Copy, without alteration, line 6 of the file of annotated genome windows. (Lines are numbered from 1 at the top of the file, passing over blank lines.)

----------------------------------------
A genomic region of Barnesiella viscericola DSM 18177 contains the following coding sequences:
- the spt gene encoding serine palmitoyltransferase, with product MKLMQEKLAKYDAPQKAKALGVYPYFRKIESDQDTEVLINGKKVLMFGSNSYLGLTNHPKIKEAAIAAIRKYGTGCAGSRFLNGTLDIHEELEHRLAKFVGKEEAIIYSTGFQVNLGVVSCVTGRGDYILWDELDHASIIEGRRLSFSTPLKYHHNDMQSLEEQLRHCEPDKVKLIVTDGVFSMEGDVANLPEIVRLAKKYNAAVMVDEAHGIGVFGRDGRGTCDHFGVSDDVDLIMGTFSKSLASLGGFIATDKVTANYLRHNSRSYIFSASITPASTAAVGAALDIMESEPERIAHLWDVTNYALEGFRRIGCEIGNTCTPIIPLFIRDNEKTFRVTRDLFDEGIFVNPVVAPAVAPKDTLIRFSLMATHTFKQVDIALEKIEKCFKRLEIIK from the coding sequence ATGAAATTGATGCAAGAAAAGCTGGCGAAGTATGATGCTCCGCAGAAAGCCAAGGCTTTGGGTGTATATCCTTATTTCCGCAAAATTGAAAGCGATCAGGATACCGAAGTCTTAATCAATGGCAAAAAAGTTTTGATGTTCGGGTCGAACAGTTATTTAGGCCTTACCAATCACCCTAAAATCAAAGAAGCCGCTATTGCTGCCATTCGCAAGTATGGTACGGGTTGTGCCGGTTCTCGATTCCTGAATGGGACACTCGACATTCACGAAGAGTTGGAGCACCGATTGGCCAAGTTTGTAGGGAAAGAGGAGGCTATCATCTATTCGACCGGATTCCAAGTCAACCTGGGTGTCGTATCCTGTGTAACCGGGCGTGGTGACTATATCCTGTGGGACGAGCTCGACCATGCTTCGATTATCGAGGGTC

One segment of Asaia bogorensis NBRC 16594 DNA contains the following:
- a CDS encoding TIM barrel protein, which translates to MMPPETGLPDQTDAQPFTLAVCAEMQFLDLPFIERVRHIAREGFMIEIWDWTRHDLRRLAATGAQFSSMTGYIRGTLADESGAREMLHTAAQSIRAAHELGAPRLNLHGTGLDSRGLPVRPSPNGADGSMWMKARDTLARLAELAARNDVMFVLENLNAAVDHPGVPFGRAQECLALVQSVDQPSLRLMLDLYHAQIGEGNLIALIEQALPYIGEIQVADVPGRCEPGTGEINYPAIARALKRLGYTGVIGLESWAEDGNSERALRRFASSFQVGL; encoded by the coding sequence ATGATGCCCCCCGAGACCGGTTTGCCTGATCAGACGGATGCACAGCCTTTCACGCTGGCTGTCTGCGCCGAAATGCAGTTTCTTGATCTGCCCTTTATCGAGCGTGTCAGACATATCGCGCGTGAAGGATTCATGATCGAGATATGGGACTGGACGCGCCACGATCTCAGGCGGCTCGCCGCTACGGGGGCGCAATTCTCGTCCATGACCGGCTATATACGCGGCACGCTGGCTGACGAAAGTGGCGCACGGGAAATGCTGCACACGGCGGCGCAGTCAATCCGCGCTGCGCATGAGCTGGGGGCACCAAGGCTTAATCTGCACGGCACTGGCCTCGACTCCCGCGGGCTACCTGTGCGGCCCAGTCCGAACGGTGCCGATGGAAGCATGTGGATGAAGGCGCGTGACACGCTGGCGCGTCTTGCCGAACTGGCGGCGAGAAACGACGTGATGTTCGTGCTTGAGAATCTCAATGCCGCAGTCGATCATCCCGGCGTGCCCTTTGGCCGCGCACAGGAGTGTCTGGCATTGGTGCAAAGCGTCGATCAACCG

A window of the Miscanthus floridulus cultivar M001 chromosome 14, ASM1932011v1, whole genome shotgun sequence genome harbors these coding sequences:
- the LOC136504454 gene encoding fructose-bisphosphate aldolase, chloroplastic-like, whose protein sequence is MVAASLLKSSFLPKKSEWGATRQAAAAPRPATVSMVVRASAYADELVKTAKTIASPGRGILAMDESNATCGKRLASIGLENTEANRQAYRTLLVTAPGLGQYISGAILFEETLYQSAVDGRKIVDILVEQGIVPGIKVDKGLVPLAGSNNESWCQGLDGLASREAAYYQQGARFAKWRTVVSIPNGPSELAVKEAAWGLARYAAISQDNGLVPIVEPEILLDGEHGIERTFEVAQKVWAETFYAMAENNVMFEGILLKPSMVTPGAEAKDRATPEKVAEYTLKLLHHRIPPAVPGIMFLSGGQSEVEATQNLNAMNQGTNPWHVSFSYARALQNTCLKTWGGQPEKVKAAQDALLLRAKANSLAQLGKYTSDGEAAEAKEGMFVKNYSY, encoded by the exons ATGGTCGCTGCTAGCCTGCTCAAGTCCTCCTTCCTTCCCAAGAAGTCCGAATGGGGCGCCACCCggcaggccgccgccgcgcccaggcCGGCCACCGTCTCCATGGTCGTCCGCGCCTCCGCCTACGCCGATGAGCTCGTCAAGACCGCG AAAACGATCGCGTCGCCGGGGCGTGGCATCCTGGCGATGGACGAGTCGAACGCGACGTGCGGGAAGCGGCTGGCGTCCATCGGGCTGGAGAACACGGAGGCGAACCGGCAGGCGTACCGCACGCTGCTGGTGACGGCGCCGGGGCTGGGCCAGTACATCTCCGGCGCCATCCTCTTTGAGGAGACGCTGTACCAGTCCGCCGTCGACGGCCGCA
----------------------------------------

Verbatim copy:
- the LOC136504454 gene encoding fructose-bisphosphate aldolase, chloroplastic-like, whose protein sequence is MVAASLLKSSFLPKKSEWGATRQAAAAPRPATVSMVVRASAYADELVKTAKTIASPGRGILAMDESNATCGKRLASIGLENTEANRQAYRTLLVTAPGLGQYISGAILFEETLYQSAVDGRKIVDILVEQGIVPGIKVDKGLVPLAGSNNESWCQGLDGLASREAAYYQQGARFAKWRTVVSIPNGPSELAVKEAAWGLARYAAISQDNGLVPIVEPEILLDGEHGIERTFEVAQKVWAETFYAMAENNVMFEGILLKPSMVTPGAEAKDRATPEKVAEYTLKLLHHRIPPAVPGIMFLSGGQSEVEATQNLNAMNQGTNPWHVSFSYARALQNTCLKTWGGQPEKVKAAQDALLLRAKANSLAQLGKYTSDGEAAEAKEGMFVKNYSY, encoded by the exons ATGGTCGCTGCTAGCCTGCTCAAGTCCTCCTTCCTTCCCAAGAAGTCCGAATGGGGCGCCACCCggcaggccgccgccgcgcccaggcCGGCCACCGTCTCCATGGTCGTCCGCGCCTCCGCCTACGCCGATGAGCTCGTCAAGACCGCG AAAACGATCGCGTCGCCGGGGCGTGGCATCCTGGCGATGGACGAGTCGAACGCGACGTGCGGGAAGCGGCTGGCGTCCATCGGGCTGGAGAACACGGAGGCGAACCGGCAGGCGTACCGCACGCTGCTGGTGACGGCGCCGGGGCTGGGCCAGTACATCTCCGGCGCCATCCTCTTTGAGGAGACGCTGTACCAGTCCGCCGTCGACGGCCGCA